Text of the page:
Magnets are everywhere. You may not see them, you may not feel them, but they are there: earphones and speakers; car doors; keyless access; medical equipment; elevators; handbags; electric motors in appliances; security systems; toys and computers — a few dozen magnets are used to lock and unlock an iPad's screen when the cover is removed or closed.
Through most of watchmaking's history, magnetism has been a significant problem. If a mechanical watch is expected to keep accurate time, the movement has to be protected from externalforces. With more, and stronger, magnets being introduced into everyday life, a watch's accuracy can be compromised without its owner having any idea what is causing the problem. Arthur Bodin, Hyde Park Jeweler’s director of watch services explains, "Magnetism is something we have to consider on a daily basis. Timepieces are especially vulnerable when worn by people who travel a lot or those who work in the medical profession."
To solve this unseen problem, Omega has announced the creation of a watch that far exceeds the levels of magnetic resistance achieved by any previous timepiece.
On March 13, 2013, the Seamaster Aqua Terra >15,000 gauss was introduced at a press conference in a penthouse in New York's Setai building. Named after the gifted German mathematician, Carl Friedrich Gauss (1777-1855), the term gauss is used to measure the intensity of a magnetic field.
In his opening remarks, Omega president, Stephen Urquhart gave credit to Swatch Group's unique ability to benefit from the knowledge and skills of the best engineers and researchers from its brands and companies. "Omega," Urquhart stated, "has a long history of creating technologies that have allowed the mechanical watch industry to evolve. This watch marks another milestone for Omega and for our industry."
Urquhart then introduced Jean-Claaude Monachon, Omega vice president and head of product development, Michel Willemin, CEO of ASULAB, and Thierry Conus, the director of research & development at ETA.
Conus explained how watchmakers have dealt with the problem of magnetism in the past by using inner cases -- the Faraday Cage. Constructed of materials designed to limit a magnet's effect on the watch's internal components, they provide a path for magnetic fields to pass around the movement rather than through it. This solution has several drawbacks. First, the materials cannot withstand the stronger magnetic forces encountered today. Second, from an aesthetic standpoint, the inner case made it impossible to fit the watch with a date display or sapphire presentation caseback.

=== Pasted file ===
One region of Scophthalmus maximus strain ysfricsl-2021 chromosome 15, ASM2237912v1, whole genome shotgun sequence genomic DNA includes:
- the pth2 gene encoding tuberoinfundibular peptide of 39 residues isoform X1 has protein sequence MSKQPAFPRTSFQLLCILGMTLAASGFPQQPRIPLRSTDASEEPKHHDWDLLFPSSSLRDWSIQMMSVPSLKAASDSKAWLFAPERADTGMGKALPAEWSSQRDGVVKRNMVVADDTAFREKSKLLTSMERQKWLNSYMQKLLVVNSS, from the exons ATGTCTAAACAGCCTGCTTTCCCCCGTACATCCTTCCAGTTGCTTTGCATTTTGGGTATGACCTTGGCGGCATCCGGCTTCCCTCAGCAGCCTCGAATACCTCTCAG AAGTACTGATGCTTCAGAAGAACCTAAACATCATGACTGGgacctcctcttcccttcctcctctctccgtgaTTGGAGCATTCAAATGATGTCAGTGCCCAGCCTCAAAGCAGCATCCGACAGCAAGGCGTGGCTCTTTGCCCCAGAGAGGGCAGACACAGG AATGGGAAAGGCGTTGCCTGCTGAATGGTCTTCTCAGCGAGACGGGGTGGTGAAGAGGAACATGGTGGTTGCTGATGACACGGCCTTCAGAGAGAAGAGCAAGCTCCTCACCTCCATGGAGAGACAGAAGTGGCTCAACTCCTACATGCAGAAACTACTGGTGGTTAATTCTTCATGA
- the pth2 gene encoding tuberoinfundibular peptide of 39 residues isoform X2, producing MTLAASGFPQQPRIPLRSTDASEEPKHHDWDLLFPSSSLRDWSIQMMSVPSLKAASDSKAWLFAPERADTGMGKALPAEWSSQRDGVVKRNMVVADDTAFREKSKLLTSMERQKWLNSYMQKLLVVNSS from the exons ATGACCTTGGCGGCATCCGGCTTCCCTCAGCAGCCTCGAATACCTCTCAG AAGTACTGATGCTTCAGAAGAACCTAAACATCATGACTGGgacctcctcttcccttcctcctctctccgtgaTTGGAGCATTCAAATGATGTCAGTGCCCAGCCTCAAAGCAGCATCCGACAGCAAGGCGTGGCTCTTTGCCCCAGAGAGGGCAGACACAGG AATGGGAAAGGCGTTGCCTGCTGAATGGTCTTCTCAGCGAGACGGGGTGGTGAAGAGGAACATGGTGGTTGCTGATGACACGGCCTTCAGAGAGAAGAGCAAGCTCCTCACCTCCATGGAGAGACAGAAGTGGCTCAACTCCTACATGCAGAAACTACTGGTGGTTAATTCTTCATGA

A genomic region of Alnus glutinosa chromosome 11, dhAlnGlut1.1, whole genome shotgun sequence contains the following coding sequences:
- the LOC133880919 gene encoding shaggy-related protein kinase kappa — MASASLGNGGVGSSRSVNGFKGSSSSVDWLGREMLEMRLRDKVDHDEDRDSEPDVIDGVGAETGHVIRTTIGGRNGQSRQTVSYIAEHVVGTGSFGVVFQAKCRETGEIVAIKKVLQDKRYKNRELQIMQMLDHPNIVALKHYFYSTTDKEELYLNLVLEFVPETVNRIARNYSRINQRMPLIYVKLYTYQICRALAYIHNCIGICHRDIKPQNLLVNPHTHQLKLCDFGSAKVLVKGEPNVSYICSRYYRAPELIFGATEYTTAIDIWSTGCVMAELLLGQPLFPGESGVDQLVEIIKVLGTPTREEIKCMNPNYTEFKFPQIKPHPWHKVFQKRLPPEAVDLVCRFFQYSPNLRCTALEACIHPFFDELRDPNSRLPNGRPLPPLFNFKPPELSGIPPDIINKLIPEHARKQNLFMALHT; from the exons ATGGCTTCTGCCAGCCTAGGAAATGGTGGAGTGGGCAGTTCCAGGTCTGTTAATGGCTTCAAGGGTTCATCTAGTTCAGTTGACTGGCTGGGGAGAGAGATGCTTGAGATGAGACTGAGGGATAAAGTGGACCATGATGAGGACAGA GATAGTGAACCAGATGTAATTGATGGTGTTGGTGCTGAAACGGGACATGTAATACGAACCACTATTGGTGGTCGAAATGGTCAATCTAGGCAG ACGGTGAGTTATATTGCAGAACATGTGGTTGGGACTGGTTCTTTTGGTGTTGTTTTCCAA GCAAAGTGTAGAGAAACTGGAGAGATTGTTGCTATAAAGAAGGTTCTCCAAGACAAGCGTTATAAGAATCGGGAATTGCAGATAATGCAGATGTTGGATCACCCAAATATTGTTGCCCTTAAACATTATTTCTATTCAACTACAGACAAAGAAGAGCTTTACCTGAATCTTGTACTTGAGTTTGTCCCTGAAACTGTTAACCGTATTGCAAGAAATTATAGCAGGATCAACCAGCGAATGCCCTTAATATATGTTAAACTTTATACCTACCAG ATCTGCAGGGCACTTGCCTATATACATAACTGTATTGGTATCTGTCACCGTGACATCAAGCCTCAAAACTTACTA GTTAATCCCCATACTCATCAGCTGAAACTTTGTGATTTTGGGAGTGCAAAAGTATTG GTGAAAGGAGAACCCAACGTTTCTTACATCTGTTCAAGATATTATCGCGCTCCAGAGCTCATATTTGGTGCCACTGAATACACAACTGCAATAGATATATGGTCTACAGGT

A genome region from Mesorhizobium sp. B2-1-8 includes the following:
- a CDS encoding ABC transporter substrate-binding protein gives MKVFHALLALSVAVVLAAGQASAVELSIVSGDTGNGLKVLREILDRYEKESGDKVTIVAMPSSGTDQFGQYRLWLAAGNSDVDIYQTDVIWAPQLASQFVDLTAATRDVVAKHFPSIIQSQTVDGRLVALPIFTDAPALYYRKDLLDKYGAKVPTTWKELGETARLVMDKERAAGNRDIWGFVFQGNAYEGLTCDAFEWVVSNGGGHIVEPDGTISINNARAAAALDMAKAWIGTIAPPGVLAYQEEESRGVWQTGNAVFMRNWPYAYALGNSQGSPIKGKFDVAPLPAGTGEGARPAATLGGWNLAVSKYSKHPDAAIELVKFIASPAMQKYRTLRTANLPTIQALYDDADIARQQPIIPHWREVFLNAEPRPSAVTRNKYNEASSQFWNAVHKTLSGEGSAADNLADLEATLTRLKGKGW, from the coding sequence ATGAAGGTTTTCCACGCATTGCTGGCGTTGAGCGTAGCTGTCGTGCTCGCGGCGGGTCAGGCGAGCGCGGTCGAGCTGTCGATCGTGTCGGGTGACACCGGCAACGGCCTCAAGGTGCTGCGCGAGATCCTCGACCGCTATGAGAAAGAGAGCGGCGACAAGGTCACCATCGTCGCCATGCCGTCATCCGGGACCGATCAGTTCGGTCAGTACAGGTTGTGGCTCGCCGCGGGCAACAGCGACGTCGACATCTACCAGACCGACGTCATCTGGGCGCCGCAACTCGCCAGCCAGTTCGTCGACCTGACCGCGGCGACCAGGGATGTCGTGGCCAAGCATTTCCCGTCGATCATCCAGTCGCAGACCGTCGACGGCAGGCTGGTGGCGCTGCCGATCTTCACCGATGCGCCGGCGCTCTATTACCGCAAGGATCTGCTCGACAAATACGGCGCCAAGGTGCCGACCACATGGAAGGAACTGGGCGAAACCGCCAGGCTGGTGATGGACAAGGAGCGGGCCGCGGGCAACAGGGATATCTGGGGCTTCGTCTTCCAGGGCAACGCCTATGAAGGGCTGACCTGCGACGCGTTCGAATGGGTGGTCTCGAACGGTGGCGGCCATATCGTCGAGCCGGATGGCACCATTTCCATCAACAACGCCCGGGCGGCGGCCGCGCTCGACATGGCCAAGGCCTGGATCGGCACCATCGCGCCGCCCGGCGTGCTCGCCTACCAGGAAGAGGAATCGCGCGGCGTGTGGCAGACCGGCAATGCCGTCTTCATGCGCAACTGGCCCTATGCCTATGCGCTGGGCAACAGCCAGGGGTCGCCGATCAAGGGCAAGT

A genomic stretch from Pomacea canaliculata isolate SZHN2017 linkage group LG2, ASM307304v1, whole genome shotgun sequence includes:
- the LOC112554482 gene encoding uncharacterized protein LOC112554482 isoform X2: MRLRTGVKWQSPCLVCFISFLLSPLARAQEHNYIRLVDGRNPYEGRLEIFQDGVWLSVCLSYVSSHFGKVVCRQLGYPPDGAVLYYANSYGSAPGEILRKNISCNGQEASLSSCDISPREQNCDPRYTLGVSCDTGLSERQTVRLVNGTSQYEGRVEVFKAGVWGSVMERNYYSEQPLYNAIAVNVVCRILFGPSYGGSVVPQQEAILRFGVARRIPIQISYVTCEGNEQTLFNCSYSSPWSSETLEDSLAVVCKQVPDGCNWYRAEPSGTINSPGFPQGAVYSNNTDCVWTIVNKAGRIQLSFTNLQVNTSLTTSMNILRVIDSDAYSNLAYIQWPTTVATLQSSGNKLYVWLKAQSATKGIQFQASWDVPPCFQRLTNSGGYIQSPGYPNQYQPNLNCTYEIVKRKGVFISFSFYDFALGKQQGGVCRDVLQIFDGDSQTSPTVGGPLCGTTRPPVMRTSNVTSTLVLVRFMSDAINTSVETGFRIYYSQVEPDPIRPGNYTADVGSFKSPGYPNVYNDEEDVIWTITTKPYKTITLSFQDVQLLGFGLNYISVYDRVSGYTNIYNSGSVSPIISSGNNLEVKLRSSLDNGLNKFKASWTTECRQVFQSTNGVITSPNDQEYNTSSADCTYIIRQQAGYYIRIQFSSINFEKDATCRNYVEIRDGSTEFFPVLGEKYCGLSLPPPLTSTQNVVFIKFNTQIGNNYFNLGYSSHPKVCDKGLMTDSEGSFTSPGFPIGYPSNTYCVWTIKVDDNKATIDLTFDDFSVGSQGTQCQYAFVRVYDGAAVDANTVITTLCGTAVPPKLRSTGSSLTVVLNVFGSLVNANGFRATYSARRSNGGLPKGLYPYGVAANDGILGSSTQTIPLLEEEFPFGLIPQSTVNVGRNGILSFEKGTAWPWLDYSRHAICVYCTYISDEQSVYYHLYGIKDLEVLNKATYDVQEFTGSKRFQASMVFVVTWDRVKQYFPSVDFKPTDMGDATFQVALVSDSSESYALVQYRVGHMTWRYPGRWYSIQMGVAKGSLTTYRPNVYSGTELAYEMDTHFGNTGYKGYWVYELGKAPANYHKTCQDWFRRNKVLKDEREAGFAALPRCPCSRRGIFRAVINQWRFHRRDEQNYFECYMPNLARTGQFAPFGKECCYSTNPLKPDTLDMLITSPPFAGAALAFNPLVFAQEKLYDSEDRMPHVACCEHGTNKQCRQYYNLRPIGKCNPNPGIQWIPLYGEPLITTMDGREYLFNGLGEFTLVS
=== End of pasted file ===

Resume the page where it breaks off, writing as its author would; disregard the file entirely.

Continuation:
G.N. Hayek, CEO of Swatch Group, challenged Omega's engineers, scientists and metallurgists from its sister companies at the Swatch Group to create a totally non-magnetic watch. The technology developed by this exceptional team resulted in the co-axial calibre 8508, a movement that does not rely on a protective shield inside the watchcase to protect it from magnetism. Instead, the calibre 8508 is constructed of carefully selected nonferrous materials including a silicon balance spring and non-magnetic escapement. Omega claims the movement is 15 times more resistant to the effects of magnetism than other well-known brands.
Jean Claude Monachon reminded attendees the calibre 8508 is another example of Omega's long history of technological innovation. Introduced to the collection thirteen years ago, the Co-Axial escapement has allowed Omega to produce some of the most accurate and efficient mechanical watches on the market. Two recent innovations include Liquidmetal® technology, which allows a bond between ceramics and a zirconium-based alloy, and Omega Ceragold®, the first process to allow the decoration of ceramic watch parts with eighteenkarat gold.
The calibre 8505 is expected to be launched in the Seamaster Aqua Terra, but Omega has indicated all models will be fitted with the anti-magnetic movement by 2017. At this year's Baselworld, Omega will present the inside story about the technology and materials used to create this exciting breakthrough.